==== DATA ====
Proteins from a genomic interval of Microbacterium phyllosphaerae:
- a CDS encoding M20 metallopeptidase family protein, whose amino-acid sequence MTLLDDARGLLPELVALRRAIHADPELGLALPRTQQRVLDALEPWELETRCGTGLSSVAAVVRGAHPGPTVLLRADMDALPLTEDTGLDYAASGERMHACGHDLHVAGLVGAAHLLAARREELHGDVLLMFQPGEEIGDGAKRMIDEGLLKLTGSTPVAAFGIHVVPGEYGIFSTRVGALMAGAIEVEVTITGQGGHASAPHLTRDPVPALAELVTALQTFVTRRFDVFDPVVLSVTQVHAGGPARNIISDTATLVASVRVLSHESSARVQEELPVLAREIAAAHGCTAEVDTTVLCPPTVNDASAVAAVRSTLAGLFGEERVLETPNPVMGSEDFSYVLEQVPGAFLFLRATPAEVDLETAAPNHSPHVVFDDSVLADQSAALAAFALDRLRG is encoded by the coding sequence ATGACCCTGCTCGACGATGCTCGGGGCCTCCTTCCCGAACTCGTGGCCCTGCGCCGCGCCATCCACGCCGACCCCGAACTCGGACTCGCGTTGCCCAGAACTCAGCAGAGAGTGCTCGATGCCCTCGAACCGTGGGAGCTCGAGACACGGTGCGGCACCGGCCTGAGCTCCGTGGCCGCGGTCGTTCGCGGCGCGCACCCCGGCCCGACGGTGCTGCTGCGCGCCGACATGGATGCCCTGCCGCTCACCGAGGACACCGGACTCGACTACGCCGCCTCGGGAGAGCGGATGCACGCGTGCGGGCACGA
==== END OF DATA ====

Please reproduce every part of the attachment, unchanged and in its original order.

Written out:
Proteins from a genomic interval of Microbacterium phyllosphaerae:
- a CDS encoding M20 metallopeptidase family protein, whose amino-acid sequence MTLLDDARGLLPELVALRRAIHADPELGLALPRTQQRVLDALEPWELETRCGTGLSSVAAVVRGAHPGPTVLLRADMDALPLTEDTGLDYAASGERMHACGHDLHVAGLVGAAHLLAARREELHGDVLLMFQPGEEIGDGAKRMIDEGLLKLTGSTPVAAFGIHVVPGEYGIFSTRVGALMAGAIEVEVTITGQGGHASAPHLTRDPVPALAELVTALQTFVTRRFDVFDPVVLSVTQVHAGGPARNIISDTATLVASVRVLSHESSARVQEELPVLAREIAAAHGCTAEVDTTVLCPPTVNDASAVAAVRSTLAGLFGEERVLETPNPVMGSEDFSYVLEQVPGAFLFLRATPAEVDLETAAPNHSPHVVFDDSVLADQSAALAAFALDRLRG is encoded by the coding sequence ATGACCCTGCTCGACGATGCTCGGGGCCTCCTTCCCGAACTCGTGGCCCTGCGCCGCGCCATCCACGCCGACCCCGAACTCGGACTCGCGTTGCCCAGAACTCAGCAGAGAGTGCTCGATGCCCTCGAACCGTGGGAGCTCGAGACACGGTGCGGCACCGGCCTGAGCTCCGTGGCCGCGGTCGTTCGCGGCGCGCACCCCGGCCCGACGGTGCTGCTGCGCGCCGACATGGATGCCCTGCCGCTCACCGAGGACACCGGACTCGACTACGCCGCCTCGGGAGAGCGGATGCACGCGTGCGGGCACGA